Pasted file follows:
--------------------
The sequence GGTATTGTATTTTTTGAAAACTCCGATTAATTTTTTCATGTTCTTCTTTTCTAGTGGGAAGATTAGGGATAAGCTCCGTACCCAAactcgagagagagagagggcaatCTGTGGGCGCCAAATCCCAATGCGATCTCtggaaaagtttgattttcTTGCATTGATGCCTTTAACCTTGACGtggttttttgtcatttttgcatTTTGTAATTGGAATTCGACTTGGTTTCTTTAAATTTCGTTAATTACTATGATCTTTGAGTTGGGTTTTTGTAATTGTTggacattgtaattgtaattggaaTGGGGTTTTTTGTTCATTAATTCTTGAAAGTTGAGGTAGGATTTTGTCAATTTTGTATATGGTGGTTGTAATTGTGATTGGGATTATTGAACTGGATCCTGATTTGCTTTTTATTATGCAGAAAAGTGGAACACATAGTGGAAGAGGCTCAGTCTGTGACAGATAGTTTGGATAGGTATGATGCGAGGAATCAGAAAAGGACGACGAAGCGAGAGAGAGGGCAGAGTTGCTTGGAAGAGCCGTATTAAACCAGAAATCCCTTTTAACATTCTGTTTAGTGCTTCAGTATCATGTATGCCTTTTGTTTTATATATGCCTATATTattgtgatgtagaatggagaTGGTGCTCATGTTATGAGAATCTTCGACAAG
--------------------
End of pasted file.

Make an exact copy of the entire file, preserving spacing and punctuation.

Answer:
The sequence GGTATTGTATTTTTTGAAAACTCCGATTAATTTTTTCATGTTCTTCTTTTCTAGTGGGAAGATTAGGGATAAGCTCCGTACCCAAactcgagagagagagagggcaatCTGTGGGCGCCAAATCCCAATGCGATCTCtggaaaagtttgattttcTTGCATTGATGCCTTTAACCTTGACGtggttttttgtcatttttgcatTTTGTAATTGGAATTCGACTTGGTTTCTTTAAATTTCGTTAATTACTATGATCTTTGAGTTGGGTTTTTGTAATTGTTggacattgtaattgtaattggaaTGGGGTTTTTTGTTCATTAATTCTTGAAAGTTGAGGTAGGATTTTGTCAATTTTGTATATGGTGGTTGTAATTGTGATTGGGATTATTGAACTGGATCCTGATTTGCTTTTTATTATGCAGAAAAGTGGAACACATAGTGGAAGAGGCTCAGTCTGTGACAGATAGTTTGGATAGGTATGATGCGAGGAATCAGAAAAGGACGACGAAGCGAGAGAGAGGGCAGAGTTGCTTGGAAGAGCCGTATTAAACCAGAAATCCCTTTTAACATTCTGTTTAGTGCTTCAGTATCATGTATGCCTTTTGTTTTATATATGCCTATATTattgtgatgtagaatggagaTGGTGCTCATGTTATGAGAATCTTCGACAAG